Boksburg Commando

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Boksburg Commando
SADF era Boksburg Commando emblem.jpg
Boksburg Commando emblem
Country South Africa
Allegiance
Branch
TypeInfantry
RoleLight Infantry
SizeOne Battalion
Part ofSouth African Infantry Corps
Army Territorial Reserve
Garrison/HQBoksburg

Boksburg Commando was a light infantry regiment of the South African Army. It formed part of the South African Army Infantry Formation as well as the South African Territorial Reserve.

History[edit]

Origin[edit]

The first Boksburg Commando was originally mobilised in 1899 and moved to the Transvaal border.[1]

Operations[edit]

With the Zuid Afrikaanse Republiek[edit]

When the Anglo Boer war was declared this commando crossed the border and occupied Newcastle in Natal.[2]

Under Commandant A.J. Dercksen, the Commando had a combined strength of 2,013 with the Germiston and Johannesburg Commandos.

The commando fought at Sandspruit, Colenso, Hlangwane, Thukela, Pieter's Hill, Driefontein, Lang's Nek, Donkerhoek, Komati Poort, Renosterkop, Helvetia, and in North Eastern Transvaal.[3]

Other operations in this era include:

  • Battle of Elandslaagte (1899)
  • Derailing of an armoured train near Colenso and capture of Winston Churchill[4]
  • Battle of Colenso (1899)
  • Battle of Spionkop (1900)
  • Battle of Bergendal (1900)

Under the Union Defence Force[edit]

By 1902 all Commando remnants were under British military control and disarmed.

By 1912, however previous Commando members could join shooting associations.

By 1940, such commandos were under control of the National Reserve of Volunteers.

These commandos were formally reactivated by 1948.

UDF era National Reserve of Volunteers shoulder tab
Rebellion Leaders[edit]

General C.F. Muller a previous member of the Boksburg Commando was one of the 1915 rebellion leaders.[5]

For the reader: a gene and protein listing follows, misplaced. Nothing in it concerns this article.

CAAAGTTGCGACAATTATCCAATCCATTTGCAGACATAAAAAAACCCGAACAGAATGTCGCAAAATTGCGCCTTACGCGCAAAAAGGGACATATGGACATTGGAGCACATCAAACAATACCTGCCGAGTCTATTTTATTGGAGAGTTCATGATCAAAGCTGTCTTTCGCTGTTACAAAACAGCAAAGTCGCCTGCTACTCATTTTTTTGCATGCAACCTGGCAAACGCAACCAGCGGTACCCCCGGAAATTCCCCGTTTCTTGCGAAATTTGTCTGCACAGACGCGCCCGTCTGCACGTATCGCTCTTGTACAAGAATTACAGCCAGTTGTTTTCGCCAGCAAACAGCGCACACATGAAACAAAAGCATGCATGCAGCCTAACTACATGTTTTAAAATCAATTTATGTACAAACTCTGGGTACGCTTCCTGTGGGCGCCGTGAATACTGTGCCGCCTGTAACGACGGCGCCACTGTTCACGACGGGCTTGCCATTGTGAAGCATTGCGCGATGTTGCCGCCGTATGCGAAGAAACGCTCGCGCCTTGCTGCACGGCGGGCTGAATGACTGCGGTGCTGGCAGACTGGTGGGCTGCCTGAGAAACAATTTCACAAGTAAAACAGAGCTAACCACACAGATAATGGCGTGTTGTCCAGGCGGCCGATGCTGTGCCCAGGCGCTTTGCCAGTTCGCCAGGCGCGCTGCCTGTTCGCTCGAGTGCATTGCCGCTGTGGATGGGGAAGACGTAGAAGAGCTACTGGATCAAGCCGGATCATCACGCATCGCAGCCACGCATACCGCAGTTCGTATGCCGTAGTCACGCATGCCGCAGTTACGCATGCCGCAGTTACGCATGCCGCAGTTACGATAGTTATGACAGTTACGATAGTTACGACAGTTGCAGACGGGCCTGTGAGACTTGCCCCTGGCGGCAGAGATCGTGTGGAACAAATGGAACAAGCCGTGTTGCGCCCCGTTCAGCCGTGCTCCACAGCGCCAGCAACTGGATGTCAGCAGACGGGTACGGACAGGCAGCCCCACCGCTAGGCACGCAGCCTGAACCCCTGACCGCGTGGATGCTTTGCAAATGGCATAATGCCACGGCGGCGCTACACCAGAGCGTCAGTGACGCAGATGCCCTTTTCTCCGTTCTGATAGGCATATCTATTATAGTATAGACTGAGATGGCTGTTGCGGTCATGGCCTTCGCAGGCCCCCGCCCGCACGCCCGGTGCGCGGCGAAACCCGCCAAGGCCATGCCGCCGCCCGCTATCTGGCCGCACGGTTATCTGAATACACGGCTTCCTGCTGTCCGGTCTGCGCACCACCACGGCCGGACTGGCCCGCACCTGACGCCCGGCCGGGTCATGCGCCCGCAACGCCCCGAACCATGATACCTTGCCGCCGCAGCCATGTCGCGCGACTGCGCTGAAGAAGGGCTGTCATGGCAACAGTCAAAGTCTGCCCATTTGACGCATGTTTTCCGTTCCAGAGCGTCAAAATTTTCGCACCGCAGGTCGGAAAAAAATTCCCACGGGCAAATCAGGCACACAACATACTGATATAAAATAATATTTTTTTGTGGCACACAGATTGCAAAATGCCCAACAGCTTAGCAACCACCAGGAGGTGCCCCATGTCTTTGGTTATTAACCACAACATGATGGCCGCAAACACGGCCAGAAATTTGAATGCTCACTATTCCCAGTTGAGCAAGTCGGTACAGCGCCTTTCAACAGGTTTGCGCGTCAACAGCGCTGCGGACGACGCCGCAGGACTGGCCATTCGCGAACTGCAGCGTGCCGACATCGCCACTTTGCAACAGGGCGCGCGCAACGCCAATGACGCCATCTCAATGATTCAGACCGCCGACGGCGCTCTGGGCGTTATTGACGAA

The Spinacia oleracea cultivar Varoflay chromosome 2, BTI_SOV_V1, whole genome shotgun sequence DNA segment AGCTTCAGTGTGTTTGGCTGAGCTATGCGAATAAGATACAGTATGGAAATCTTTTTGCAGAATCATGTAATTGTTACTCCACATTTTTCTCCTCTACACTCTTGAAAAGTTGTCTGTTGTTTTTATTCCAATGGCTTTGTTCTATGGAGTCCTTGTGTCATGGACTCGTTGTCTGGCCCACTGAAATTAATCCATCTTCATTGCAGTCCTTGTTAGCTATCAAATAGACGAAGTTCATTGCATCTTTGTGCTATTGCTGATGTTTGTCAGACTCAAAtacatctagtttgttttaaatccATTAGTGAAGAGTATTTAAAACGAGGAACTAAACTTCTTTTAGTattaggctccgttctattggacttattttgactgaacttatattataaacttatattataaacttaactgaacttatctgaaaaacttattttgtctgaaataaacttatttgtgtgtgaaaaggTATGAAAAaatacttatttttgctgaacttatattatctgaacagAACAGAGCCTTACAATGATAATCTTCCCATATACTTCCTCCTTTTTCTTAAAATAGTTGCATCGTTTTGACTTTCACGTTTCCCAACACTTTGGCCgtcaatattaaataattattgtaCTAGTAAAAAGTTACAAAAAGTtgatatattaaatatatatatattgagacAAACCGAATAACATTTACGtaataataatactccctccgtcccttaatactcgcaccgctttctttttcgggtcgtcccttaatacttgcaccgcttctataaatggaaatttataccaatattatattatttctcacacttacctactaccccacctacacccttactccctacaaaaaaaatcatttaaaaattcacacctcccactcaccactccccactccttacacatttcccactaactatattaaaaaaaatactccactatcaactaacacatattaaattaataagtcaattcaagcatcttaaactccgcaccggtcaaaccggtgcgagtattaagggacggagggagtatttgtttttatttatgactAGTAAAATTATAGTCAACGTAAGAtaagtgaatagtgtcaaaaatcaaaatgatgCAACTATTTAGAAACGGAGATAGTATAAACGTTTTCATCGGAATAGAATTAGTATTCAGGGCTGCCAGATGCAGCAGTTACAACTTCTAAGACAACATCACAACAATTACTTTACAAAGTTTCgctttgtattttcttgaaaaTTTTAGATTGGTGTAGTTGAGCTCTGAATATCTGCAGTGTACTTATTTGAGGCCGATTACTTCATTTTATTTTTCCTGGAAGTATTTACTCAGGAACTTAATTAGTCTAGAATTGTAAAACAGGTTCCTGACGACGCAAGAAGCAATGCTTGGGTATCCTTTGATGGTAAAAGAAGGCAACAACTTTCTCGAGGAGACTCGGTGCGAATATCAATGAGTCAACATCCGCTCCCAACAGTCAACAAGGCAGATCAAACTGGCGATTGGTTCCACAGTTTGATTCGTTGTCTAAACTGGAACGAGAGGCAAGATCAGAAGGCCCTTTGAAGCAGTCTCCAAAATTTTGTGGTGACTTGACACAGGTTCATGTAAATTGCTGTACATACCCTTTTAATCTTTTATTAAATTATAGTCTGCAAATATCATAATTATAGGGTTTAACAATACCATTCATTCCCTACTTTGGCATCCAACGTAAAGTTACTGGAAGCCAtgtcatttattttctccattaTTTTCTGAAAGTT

Under the SADF[edit]

During this era, the unit was mainly engaged in area force protection, search and cordons as well as other assistance to the local police.

As an urban unit, this commando was also tasked with protecting strategic facilities as well as quelling township riots especially during the State of Emergency in the 1980s.

Under the SANDF[edit]

Disbandment[edit]

This unit, along with all other Commando units was disbanded after a decision by South African President Thabo Mbeki to disband all Commando Units.[6][7] The Commando system was phased out between 2003 and 2008 "because of the role it played in the apartheid era", according to the Minister of Safety and Security Charles Nqakula.[8]

Unit Insignia[edit]

SADF era insignia[edit]

SADF era Boksburg Commando insignia

Leadership[edit]

Leadership
From Honourary Colonels To
XXX XXX XXX
From Commanding Officers To
1900 Field General G. Gravett nd
From Regimental Sergeants Major To
XXX XXX MMM JCD XXX

References[edit]

  1. ^ https://www.angloboerwar.com/forum/surname-n/18634-nolte-j-e-burger
  2. ^ https://www.angloboerwar.com
  3. ^ Hall, Darrell (1999). The Hall Handbook of the Anglo-Boer War, 1899-1902. Pietermaritzburg: University of Natal Press. pp. 12, 17. ISBN 9780869809495.
  4. ^ https://www.angloboerwar.com/unit-information/boer-units/1953-boer-forces?showall=1&limitstart=
  5. ^ Mill, G. 2000. The incredible saga of the Boksburg Commando 1899 to 1902.Boksburg Historical Association
  6. ^ Col L B van Stade, Senior Staff Officer Rationalisation, SANDF (1997). "Rationalisation in the SANDF: The Next Challenge". Institute for Security Studies. Archived from the original on 16 March 2016. Retrieved 5 March 2015.CS1 maint: Multiple names: authors list (link)
  7. ^ "About the Commando system". Archived from the original on 6 December 2007. Retrieved 17 January 2008.
  8. ^ de Lange, Deon. "South Africa: Commandos Were 'Hostile to New SA'". Cape Argus. Retrieved 5 March 2015.

See also[edit]